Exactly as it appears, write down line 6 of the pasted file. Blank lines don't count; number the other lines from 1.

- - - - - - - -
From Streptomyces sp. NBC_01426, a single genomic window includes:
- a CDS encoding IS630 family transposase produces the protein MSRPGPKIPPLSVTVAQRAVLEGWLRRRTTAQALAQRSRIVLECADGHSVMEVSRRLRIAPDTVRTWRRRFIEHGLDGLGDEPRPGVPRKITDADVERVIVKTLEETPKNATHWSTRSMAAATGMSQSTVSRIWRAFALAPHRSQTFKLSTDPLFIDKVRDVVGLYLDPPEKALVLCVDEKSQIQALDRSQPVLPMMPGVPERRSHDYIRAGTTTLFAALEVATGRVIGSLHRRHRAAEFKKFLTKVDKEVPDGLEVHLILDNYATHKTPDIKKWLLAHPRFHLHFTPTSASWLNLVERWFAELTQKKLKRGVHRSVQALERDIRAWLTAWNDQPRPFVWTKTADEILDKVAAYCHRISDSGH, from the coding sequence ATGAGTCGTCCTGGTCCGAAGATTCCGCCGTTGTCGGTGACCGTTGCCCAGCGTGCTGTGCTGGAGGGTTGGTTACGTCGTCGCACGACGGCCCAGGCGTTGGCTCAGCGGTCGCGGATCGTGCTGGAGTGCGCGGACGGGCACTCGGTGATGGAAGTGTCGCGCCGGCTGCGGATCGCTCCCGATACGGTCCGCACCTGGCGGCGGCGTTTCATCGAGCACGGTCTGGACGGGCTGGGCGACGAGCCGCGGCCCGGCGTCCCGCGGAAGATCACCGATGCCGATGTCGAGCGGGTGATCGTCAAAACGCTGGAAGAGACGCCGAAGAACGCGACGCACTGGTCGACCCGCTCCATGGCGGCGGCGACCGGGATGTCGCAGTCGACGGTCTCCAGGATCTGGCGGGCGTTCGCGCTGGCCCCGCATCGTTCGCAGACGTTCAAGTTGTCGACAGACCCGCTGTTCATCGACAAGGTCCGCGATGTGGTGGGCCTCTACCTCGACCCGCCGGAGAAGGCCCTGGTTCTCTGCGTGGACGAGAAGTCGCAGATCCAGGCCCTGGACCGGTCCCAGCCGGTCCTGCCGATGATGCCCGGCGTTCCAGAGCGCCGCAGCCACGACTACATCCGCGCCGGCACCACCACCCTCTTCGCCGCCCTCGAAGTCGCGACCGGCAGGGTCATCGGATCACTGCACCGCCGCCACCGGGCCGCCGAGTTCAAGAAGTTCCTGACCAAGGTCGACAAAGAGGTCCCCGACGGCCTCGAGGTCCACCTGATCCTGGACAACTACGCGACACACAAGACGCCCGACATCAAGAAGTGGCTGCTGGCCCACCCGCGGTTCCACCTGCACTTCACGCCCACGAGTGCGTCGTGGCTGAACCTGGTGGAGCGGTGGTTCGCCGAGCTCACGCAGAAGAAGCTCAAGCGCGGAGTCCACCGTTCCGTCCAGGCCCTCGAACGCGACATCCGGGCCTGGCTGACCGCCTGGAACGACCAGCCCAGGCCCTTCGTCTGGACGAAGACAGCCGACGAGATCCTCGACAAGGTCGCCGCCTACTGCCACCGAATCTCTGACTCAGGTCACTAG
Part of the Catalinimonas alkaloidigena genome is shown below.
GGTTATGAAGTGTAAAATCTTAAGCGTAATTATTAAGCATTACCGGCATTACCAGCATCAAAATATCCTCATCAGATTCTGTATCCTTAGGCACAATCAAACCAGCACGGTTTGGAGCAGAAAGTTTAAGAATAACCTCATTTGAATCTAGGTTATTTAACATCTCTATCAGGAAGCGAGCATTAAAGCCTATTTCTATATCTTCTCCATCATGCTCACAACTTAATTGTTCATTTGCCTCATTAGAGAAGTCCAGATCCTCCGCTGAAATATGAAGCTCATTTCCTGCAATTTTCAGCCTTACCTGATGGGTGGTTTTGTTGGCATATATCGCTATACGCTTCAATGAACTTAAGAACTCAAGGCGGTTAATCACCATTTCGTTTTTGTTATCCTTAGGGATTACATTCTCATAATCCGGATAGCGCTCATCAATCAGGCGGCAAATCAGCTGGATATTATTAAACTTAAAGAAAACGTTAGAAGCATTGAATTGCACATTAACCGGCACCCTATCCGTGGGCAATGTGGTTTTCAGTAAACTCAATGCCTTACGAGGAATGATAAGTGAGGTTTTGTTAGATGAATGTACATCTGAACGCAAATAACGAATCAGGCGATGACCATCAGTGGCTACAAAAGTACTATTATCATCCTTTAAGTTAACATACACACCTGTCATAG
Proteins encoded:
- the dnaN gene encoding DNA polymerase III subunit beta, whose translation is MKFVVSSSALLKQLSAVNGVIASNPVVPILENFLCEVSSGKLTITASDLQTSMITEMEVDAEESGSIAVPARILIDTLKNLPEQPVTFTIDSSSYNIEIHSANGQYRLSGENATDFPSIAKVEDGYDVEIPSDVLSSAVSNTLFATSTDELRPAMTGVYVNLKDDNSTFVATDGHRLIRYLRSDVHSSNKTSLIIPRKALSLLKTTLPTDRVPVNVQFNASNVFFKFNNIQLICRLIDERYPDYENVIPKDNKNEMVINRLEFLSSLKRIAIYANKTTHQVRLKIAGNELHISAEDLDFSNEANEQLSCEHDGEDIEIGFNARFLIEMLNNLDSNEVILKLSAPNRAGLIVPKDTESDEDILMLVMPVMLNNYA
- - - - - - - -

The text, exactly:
- the dnaN gene encoding DNA polymerase III subunit beta, whose translation is MKFVVSSSALLKQLSAVNGVIASNPVVPILENFLCEVSSGKLTITASDLQTSMITEMEVDAEESGSIAVPARILIDTLKNLPEQPVTFTIDSSSYNIEIHSANGQYRLSGENATDFPSIAKVEDGYDVEIPSDVLSSAVSNTLFATSTDELRPAMTGVYVNLKDDNSTFVATDGHRLIRYLRSDVHSSNKTSLIIPRKALSLLKTTLPTDRVPVNVQFNASNVFFKFNNIQLICRLIDERYPDYENVIPKDNKNEMVINRLEFLSSLKRIAIYANKTTHQVRLKIAGNELHISAEDLDFSNEANEQLSCEHDGEDIEIGFNARFLIEMLNNLDSNEVILKLSAPNRAGLIVPKDTESDEDILMLVMPVMLNNYA